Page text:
In any event, it saw me about the same time as I saw it, at about a two hundred yard distance. I continued on my walk; but it became aggressive and quickly closed the difference between us. I kept an eye on it until I had passed it up, and then continued on my way assuming the little crisis had passed.
But after I had ventured another hundred or so yards down the road, I happened to hear the pat of footprints quickly approaching form behind me. I immediately wheeled around and confronted the creature, whereupon he stopped and growled. I turned to walk away; but he came on again. This time I turned, and raising my arms to make myself appear bigger, I charged him. At this, he backed away.
I backed away from him, making my way down the road. I soon came to a crossroads, where the road I was on crosses a main highway. As traffic regularly roars up and down this road, I was sincerely hoping the dog would not follow me. The last I saw of him, he was standing at the corner of that intersection, assumingly trying to decide whether or not to cross and pursue me further.
As I made my way along, I wondered whether or not I would encounter the dog again. I also thought about how I would respond if the dog came at me again. I was some ways down the road and fairly deep in my thoughts when a local farmer pulled up and stopped me.
I initially thought he might be about to inquire about the dog. So I was caught off guard when he asked me if I had seen a calf. He gave a description and told me where he last saw it. He had apparently been hunting it for several hours. I assured him I would keep an eye out and let him know if I came across it, which is precisely what I did all throughout the remainder of my walk.
The good news is that, while I never saw the calf, it was found. I talked to the farmer by phone later that evening; and he reported that the calf was safe and sound and back in the pasture with its mother and herd.
I can also report further good news in that I never encountered the dog again; so he did not accost me. Nor was he run over by traffic. He simply disappeared; leading me to hope he made his way back to his own home.
But upon further reflection, what has struck me is my own perspective changed once I met the farmer. Up until then, that which had occupied most of my thinking while out walking was my encounter with the dog. Viewed as a threat to me and my safety, it had thus consumed me. Justified or not, my thoughts at the time were more for and about me than any other situation.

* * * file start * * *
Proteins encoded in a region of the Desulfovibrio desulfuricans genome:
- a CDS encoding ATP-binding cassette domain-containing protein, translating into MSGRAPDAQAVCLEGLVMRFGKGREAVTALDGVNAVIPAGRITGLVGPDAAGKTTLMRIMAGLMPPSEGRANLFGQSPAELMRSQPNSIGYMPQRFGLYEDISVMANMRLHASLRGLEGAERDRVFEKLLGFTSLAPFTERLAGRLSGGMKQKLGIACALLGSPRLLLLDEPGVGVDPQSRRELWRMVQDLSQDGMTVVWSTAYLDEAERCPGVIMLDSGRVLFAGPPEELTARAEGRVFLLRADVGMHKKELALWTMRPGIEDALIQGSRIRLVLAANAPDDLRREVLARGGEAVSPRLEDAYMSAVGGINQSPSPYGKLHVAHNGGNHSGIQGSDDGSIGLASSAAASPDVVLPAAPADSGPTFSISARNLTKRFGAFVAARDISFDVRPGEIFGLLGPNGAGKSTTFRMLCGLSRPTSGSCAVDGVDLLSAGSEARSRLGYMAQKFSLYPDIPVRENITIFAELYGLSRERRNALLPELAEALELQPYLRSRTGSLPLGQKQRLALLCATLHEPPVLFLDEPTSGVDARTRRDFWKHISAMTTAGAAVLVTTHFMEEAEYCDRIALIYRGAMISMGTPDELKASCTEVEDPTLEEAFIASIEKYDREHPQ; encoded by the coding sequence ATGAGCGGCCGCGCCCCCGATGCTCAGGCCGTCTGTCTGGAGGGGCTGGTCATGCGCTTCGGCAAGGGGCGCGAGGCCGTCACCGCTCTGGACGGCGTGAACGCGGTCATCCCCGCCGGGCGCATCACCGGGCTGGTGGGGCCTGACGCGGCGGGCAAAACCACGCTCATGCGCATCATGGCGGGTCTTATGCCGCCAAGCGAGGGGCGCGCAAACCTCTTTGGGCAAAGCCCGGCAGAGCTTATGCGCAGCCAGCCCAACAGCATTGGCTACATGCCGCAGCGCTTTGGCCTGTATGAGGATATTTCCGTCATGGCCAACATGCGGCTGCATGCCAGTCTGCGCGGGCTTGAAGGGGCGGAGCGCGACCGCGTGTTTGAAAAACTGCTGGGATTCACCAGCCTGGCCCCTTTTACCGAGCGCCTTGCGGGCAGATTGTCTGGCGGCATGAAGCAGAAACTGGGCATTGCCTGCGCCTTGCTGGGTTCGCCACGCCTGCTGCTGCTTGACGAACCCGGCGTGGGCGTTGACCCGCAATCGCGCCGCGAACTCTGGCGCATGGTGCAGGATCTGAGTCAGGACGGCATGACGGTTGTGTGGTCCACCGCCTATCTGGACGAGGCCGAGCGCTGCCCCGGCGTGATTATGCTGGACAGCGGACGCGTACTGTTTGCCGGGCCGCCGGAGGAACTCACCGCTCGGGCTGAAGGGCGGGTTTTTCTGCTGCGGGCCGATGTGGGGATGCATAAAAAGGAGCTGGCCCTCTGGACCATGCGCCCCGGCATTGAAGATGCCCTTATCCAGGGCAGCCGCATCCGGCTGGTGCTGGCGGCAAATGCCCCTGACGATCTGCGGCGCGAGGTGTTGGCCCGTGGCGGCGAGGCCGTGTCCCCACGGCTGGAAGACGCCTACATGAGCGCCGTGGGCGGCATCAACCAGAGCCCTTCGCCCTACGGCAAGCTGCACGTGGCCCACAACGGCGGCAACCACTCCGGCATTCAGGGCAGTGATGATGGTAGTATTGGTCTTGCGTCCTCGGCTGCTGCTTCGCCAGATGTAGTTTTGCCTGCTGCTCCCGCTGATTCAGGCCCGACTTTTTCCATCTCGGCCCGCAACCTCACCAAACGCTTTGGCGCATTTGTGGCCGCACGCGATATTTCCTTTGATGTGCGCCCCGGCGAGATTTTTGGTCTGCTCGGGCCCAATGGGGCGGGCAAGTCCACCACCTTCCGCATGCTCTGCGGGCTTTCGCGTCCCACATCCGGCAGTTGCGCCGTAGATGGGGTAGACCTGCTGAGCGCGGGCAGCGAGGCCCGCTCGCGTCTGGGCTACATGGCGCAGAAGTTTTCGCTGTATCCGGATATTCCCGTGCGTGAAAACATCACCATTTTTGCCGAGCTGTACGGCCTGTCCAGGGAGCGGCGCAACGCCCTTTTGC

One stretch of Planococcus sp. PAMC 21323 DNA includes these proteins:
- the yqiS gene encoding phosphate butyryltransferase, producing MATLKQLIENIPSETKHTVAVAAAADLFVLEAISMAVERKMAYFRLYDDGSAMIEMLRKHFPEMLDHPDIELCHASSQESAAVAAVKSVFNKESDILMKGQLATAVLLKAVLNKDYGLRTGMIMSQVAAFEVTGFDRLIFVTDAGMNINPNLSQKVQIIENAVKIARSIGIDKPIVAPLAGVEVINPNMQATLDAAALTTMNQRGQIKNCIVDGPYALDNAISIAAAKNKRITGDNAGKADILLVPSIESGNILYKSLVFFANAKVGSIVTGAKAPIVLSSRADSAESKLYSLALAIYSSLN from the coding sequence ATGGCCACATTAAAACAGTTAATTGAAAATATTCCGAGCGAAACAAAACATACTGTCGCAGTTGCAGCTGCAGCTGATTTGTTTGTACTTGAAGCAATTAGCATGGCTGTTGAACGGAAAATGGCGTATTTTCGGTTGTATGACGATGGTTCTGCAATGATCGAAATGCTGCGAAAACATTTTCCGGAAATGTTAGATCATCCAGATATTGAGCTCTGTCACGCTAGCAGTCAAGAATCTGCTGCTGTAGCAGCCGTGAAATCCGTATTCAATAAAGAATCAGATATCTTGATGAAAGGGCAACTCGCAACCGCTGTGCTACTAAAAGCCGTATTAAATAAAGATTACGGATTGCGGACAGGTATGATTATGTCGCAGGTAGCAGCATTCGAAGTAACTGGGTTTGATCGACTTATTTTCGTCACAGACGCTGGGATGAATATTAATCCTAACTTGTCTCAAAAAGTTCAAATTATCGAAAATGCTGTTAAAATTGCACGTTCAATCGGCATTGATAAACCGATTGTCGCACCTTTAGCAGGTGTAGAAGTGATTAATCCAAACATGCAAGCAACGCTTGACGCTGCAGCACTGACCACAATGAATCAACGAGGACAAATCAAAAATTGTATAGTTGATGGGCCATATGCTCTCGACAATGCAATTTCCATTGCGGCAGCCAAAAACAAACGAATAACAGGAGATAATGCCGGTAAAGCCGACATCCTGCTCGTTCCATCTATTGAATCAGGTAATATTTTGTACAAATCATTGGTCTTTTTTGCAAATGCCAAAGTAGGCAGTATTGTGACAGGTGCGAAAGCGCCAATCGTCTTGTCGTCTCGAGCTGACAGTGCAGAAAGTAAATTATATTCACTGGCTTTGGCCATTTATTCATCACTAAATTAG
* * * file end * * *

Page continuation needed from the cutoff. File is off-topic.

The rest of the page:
But that all changed once I encountered the farmer. His concerns, by contrast, were not about himself, but about another. He was concerned not for his own safety, but for that of a poor lost calf. At his behest, I too became concerned for the calf. I found myself thinking about it and its safety more than my own. And therein rests the point of my post this evening.
Jesus once told a story about a shepherd who lost a single sheep. In the New Testament Gospel of Luke, chapter 15, verses 4-7, we read:
“What man among you, if he has a hundred sheep and loses one of them, does not leave the ninety-nine in the pasture and go after the one that is lost, until he finds it?
And when he finds it, he joyfully puts it on his shoulders, comes home, and calls together his friends and neighbors to tell them, ‘Rejoice with me, for I have found my lost sheep!’
In the same way, I tell you that there will be more joy in heaven over one sinner who repents than over ninety-nine righteous ones who do not need to repent.”
From the time just on single member of his flock went astray, the shepherd in Jesus’ story, just like the farmer I encountered, had one agenda, and one agenda alone: to seek and to save that which was lost! By comparison, nothing else mattered. Certainly not his own safety! In fact, if need be, he would even be willing to place himself between any member of his flock and whoever or whatever threatened it!
As a follower of Christ, I have been called to participate in that redemptive pursuit, and to do so with equal attention and fervor. Of course, for this to be the case, I have to get my mind off of myself and my concerns and begin to think more about Christ and His concerns. Otherwise, how can I possibly have any effectiveness either on His behalf or for His agenda?
In his New Testament Letter to the Philippians, chapter 2, verse 5, the Apostle Paul told us: “In your relationships with one another, have the same mindset as Christ Jesus.” For this reason, I have now changed my mind! Accordingly, I will not soon forget the events of that eventful day this past week. Nor should I!